The Hindu : Magazine : India 62: Soaring high? A few eminent Indians tell us what they think are some of the significant achievements since Independence. Makarand Paranjape, Poet and Professor of English, Jawaharlal Nehru University
First of all, is India only 62? Some portions of us are much, much older, while others are not even 15 years old. That is why celebrating national birthdays each year may actually trivialise or detract from the more serious issue of who we really are. We should thus be wary of any simplistic grand narrative of our identity as a nation. But the real question in evaluating our achievements even in these 62 years is what yardsticks to apply?
If we invoke the idea of Svaraj so resonant during our freedom struggle, then we are still far from having achieved true “self rule”. We are not yet a nation of highly evolved, self-regulating citizens for whom the state is an almost unnecessary imposition. In addition, for Mahatma Gandhi a society or a nation had to be judged not by its greatest achievements in business, industry, or technology, but by how its poorest and least privileged members fared. Antodaya, the welfare of the last citizen of India, is still not our priority.
For Sri Aurobindo, a society, culture, or civilisation had to be judged by how developed its members were not just materially, but emotionally, mentally, and spiritually. That society or nation was successful whose citizens progressed integrally and found higher and higher levels of freedom and perfection. Today, who thinks of svaraj or self-realisation?
And yet, India’s accomplishments are considerable. Of these, I consider our new-found prosperity, even if it so uneven and iniquitous, a great achievement. What is equally important is the means to this prosperity, which is primarily knowledge or mindware. India has been both a prosperous country and a knowledge society for nearly 5000 years. But the colonial interlude brought us to unprecedented levels of degradation, poverty, and ignorance.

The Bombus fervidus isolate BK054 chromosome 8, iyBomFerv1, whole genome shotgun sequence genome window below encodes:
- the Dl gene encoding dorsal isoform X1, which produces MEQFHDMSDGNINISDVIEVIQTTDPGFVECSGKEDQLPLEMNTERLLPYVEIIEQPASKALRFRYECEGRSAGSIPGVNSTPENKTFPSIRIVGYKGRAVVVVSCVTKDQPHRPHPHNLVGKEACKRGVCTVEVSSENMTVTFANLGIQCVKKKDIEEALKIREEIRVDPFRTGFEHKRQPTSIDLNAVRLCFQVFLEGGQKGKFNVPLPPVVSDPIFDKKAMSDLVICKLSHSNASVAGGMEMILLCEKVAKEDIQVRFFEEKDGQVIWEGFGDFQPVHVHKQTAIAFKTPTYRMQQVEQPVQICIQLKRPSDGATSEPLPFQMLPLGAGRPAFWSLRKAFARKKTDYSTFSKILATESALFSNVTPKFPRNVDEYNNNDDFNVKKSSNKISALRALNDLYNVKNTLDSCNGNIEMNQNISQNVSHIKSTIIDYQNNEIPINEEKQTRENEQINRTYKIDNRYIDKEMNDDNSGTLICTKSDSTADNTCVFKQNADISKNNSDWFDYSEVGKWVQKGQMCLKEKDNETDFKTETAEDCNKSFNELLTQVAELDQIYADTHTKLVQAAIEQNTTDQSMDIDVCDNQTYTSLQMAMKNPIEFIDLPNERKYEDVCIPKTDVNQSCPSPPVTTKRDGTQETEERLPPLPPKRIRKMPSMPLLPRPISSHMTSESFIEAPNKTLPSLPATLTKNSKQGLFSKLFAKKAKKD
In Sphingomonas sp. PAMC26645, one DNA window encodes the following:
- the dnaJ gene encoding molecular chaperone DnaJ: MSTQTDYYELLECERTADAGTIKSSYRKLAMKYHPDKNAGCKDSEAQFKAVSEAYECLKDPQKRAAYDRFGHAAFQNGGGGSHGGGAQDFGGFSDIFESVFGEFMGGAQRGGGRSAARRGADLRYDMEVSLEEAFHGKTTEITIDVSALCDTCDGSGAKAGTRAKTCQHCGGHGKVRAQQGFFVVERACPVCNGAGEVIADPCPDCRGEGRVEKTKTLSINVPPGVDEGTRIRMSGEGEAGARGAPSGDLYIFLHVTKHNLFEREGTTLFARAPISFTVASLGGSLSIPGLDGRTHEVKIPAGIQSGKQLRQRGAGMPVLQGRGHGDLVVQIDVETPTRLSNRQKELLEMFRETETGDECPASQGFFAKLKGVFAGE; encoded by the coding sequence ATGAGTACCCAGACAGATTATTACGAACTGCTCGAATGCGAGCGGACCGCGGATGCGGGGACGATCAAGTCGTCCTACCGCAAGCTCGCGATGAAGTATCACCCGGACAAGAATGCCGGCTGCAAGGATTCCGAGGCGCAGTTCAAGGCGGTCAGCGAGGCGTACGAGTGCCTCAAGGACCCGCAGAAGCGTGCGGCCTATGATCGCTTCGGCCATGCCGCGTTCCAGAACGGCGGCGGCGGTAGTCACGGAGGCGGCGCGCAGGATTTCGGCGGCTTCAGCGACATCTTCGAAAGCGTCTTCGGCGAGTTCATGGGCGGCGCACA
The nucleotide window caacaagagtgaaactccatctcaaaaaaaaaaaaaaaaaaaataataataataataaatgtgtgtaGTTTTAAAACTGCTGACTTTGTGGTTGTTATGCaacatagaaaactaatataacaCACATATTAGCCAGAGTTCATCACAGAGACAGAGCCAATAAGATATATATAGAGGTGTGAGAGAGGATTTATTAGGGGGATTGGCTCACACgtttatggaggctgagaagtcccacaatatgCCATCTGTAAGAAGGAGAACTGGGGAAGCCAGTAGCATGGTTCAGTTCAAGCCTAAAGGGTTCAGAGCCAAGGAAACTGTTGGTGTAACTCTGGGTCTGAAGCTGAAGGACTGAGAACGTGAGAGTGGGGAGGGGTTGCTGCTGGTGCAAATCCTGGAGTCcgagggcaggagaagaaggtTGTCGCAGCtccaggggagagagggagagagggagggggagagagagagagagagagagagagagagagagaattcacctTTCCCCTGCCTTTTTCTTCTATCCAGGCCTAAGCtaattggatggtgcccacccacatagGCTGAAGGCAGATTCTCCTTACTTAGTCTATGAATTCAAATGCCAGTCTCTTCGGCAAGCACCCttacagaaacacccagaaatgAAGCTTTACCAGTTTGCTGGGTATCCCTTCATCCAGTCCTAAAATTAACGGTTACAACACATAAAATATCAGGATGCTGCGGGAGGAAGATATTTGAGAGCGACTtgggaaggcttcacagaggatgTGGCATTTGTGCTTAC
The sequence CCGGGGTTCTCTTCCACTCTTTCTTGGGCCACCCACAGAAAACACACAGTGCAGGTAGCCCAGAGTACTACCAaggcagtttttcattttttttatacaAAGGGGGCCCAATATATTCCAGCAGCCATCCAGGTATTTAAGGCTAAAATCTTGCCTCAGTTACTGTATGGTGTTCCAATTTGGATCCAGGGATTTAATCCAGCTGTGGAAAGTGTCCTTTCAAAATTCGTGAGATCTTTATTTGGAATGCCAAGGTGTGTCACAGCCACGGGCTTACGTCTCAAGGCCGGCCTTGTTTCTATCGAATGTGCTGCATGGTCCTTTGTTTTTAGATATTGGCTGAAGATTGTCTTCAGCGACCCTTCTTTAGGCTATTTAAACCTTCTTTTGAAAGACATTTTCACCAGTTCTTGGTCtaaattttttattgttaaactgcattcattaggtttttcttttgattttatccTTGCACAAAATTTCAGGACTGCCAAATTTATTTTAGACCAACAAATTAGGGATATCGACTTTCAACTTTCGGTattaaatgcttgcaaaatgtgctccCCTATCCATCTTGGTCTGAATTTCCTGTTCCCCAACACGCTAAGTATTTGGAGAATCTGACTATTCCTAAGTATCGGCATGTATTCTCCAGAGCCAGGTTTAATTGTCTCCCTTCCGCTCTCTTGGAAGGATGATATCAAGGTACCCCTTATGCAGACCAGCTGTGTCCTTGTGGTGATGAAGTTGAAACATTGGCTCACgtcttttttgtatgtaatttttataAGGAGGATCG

While notions of inferiority and mental colonialism still dog us, there is a gradual re-assertion of the genius of the common people of the land. Our ability to create wealth through the application of skills and knowledge is one of our great leaps forward as both a nation and a civilization. In addition, our democratic polity, combined with our plural, diverse, and largely free society are our greatest assets.
Sarah Abubakar, Kannada novelist
Nehru, Gandhi and Ambedkar were all products of a time when foreign universities were almost solely responsible for shaping the Indian intellect. That, a growing number of bright young people find academic enlightenment in our own country today, is the single most significant achievement of independent India. [...]
To make matters worse several state governments, in the pursuit of petty regional politics, are pushing for a vernacular medium of instruction. After all, which management, medicine, law or engineering textbook is written in Kannada or Tamil? These plans are only going to intellectually exclude those who are already financially excluded from the ‘education markets’. Those who want to remain in the race for education will have to own the two most valuable commodities in the Indian marketplace: money and the English language.
Rahul Bose, actor
The fact that we have a democratic secular constitution is probably our most effective step. We may have failed often in its implementation but definitely the drafting marked the significant step.
The C-DOT network conceptualised by Sam Pitroda during Rajiv Gandhi’s tenure was significant. It’s the reason for a PCO in every village across the country.
Other significant moments were the National Rural Employment Guarantee schemes (NREGA), the Sarva Siksha Abhyan and the Mid-day meal Scheme. The right to information is probably the best legislation this country has ever had.
The right to food and the right to education are two acts that we can look forward. It is sad that we still have to define these basic rights of a human-being. Article 377 is a landmark this year. In a more general way the stepping in of the judiciary when state governments refused to react, though unprecedented, is extremely welcome. As told to Archana Subramanian